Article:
10 November 2012

Rwanda: Men Urged to Play Role in Child Immunisation

Photo: Stuart Price/UN Photo
Mothers sit with their malnourished and dehydrated children in a ward at Banadir Hospital in Mogadishu.

As the world celebrates World Immunisation Day today, men have been urged not to abandon the duty of immunising children to mothers.

The head of Vaccine Preventable Diseases in the Ministry of Health, Maurice Gatera says most men assume that this role is only for the women and so they never take up the initiative to ensure that their children are immunised.

"The biggest challenge has been lack of men's involvement. However, local leaders too should take up the initiative and hold awareness campaigns to encourage parents on the role of immunisation. Immunisation should be part of our culture and no parent has an excuse for not immunising their children since it's free," he said.

At 90 percent immunisation coverage, according to the 2010 Demographic Health Survey, the doctor noted that Rwanda is performing remarkably well.

At least 97 per cent of children under the age of one receive polio vaccination and Rwanda hasn't had polio cases in a longtime. The last polio cases in Rwanda were witnessed back in 1993 and no new cases have been registered since.

According to a World Bank report published in 2012, the immunisation against measles for children ages 12-23 months in Rwanda was last reported at 82 percent in 2010.

Rwanda was also one of the first developing countries to introduce the pneumococcal vaccine to prevent pneumonia in 2009, according to UNICEF.

Children in Rwanda have been receiving vaccination since 2008 with over eleven diseases being vaccinated against, according to Gatera.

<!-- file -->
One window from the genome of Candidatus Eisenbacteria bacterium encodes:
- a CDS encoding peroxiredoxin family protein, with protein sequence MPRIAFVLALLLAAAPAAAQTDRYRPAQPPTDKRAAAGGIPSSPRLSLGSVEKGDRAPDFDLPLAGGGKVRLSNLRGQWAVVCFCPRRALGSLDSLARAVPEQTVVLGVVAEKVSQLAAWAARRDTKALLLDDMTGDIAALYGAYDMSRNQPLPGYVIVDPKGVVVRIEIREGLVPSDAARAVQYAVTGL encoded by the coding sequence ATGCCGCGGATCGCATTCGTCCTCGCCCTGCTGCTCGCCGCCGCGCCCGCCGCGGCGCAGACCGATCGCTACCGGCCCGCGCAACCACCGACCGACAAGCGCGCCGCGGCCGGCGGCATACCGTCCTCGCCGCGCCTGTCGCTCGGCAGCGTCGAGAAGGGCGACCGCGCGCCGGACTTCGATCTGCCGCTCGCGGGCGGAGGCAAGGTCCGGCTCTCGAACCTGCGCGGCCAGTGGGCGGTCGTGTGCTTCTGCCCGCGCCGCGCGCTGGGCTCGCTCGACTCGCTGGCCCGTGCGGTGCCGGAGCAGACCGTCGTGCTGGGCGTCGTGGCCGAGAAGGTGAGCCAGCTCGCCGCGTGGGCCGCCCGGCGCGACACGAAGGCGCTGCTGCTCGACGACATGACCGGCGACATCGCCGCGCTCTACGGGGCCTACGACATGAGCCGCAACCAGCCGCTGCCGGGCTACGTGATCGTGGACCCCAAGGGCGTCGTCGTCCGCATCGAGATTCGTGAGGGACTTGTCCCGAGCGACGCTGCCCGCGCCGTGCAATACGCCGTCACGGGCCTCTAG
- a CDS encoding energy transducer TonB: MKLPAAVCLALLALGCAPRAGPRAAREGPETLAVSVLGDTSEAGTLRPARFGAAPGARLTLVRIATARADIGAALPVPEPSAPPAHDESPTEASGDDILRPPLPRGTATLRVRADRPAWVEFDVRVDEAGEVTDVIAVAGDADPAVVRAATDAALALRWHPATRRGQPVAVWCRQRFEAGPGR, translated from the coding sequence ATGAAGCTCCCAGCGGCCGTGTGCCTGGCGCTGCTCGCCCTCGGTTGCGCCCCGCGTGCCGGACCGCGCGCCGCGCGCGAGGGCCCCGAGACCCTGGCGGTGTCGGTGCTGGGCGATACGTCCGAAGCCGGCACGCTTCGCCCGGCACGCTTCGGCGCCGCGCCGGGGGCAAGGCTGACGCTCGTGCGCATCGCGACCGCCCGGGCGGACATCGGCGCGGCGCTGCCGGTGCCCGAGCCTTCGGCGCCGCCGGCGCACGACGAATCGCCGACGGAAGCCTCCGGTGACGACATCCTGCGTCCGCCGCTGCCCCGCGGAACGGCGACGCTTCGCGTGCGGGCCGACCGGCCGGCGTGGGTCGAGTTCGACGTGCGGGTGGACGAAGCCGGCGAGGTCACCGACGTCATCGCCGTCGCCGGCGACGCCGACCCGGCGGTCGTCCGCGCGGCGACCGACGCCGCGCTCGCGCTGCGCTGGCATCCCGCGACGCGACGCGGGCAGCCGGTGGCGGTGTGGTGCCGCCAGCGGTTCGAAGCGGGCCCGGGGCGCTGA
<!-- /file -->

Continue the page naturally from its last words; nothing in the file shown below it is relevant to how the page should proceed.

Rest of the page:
Before 2002, the country had been using traditional drugs, including BCG, polio, tetanus, diphtheria, measles and whooping cough vaccines.

In 2002, there was vaccination for hepatitis b and influenza. And in 2009, Rwanda got the Pneumococcal vaccine for pneumonia. The country now has included two more vaccines; Rotavirus and HPV to prevent against Diarrhoea and Cervical cancer diseases.

Gatera also said that a new vaccine against rubella disease will be introduced in the country next year as it's becoming a common disease among children. Rubella, commonly known as German measles, is a disease caused by the rubella virus.

A malaria vaccine is also on trial in both Kenya, Tanzania and the government, according to Gatera, is considering introducing it in Rwanda once it's declared effective.

Gatera said that the government is committed to fighting against all preventable diseases by ensuring timely immunisation.

The Government spends US$2m on vaccines every year as part of its commitment to fight preventable diseases.

Some of the other vaccines like the rotavirus are given by donors such as Gavi Alliance.

Clementine Ingabire, a mother of two says she is very grateful for the free vaccinations.

"None of my children has ever suffered from an immunisable disease since I take them for vaccination early enough. At first, I didn't really know why I should take them for vaccination until a community health worker came to my home and explained to me that the vaccines prevent them from killer diseases," she told The New Times.

Ingabire commended the role of Community Health Workers for sensitising Rwandans about immunisation which she believes, has contributed to her children's good health.

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